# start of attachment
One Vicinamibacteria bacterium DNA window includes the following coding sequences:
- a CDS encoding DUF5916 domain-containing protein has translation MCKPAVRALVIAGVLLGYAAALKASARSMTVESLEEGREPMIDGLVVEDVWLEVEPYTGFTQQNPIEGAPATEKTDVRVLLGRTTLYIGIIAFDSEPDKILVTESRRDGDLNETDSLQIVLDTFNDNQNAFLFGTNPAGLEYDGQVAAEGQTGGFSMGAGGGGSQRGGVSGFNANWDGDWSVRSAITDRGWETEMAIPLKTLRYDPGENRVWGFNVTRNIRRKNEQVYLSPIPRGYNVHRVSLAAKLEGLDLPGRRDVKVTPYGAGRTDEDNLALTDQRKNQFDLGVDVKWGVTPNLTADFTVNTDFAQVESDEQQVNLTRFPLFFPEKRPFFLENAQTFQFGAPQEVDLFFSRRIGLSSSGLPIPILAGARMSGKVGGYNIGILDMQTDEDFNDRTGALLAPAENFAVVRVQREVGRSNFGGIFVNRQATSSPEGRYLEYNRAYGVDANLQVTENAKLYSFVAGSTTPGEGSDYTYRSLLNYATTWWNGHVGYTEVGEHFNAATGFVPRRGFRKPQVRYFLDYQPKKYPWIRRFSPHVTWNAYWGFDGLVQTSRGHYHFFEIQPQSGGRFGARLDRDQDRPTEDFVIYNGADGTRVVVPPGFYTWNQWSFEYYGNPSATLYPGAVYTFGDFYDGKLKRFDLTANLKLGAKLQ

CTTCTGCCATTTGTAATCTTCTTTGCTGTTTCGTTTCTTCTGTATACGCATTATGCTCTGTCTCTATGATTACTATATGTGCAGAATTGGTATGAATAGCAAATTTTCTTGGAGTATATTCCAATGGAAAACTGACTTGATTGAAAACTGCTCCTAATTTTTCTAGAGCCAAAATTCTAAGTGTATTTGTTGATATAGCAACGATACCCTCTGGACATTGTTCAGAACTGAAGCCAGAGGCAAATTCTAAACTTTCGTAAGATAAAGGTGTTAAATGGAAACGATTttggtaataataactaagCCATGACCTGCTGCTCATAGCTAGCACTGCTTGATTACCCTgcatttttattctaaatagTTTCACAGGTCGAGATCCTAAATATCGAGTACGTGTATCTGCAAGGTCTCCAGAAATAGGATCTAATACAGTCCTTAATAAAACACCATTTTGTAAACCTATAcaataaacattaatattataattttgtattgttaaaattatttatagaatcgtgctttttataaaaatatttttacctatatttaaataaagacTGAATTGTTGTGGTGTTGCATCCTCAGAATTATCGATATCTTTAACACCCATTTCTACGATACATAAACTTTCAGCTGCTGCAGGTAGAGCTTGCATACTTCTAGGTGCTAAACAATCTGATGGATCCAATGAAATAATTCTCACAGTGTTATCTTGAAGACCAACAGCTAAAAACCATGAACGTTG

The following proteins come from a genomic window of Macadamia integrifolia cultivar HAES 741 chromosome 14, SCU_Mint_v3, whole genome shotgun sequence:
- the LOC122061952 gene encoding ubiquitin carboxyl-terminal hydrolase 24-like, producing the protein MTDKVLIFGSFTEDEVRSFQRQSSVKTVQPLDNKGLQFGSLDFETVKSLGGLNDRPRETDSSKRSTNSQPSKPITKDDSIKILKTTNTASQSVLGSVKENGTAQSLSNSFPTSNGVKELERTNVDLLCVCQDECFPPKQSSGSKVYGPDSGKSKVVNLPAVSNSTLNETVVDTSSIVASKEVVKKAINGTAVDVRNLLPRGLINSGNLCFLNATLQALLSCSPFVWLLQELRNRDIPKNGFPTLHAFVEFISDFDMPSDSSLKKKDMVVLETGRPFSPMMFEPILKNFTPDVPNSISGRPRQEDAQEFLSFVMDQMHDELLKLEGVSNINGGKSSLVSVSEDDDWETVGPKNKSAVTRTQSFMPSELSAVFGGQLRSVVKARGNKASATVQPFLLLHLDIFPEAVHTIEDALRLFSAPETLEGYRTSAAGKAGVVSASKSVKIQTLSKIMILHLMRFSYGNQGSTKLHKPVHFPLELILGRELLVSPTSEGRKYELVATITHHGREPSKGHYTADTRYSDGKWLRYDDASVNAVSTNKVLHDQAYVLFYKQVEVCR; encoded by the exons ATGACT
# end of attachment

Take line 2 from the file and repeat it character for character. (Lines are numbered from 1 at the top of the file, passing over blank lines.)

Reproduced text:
- a CDS encoding DUF5916 domain-containing protein has translation MCKPAVRALVIAGVLLGYAAALKASARSMTVESLEEGREPMIDGLVVEDVWLEVEPYTGFTQQNPIEGAPATEKTDVRVLLGRTTLYIGIIAFDSEPDKILVTESRRDGDLNETDSLQIVLDTFNDNQNAFLFGTNPAGLEYDGQVAAEGQTGGFSMGAGGGGSQRGGVSGFNANWDGDWSVRSAITDRGWETEMAIPLKTLRYDPGENRVWGFNVTRNIRRKNEQVYLSPIPRGYNVHRVSLAAKLEGLDLPGRRDVKVTPYGAGRTDEDNLALTDQRKNQFDLGVDVKWGVTPNLTADFTVNTDFAQVESDEQQVNLTRFPLFFPEKRPFFLENAQTFQFGAPQEVDLFFSRRIGLSSSGLPIPILAGARMSGKVGGYNIGILDMQTDEDFNDRTGALLAPAENFAVVRVQREVGRSNFGGIFVNRQATSSPEGRYLEYNRAYGVDANLQVTENAKLYSFVAGSTTPGEGSDYTYRSLLNYATTWWNGHVGYTEVGEHFNAATGFVPRRGFRKPQVRYFLDYQPKKYPWIRRFSPHVTWNAYWGFDGLVQTSRGHYHFFEIQPQSGGRFGARLDRDQDRPTEDFVIYNGADGTRVVVPPGFYTWNQWSFEYYGNPSATLYPGAVYTFGDFYDGKLKRFDLTANLKLGAKLQ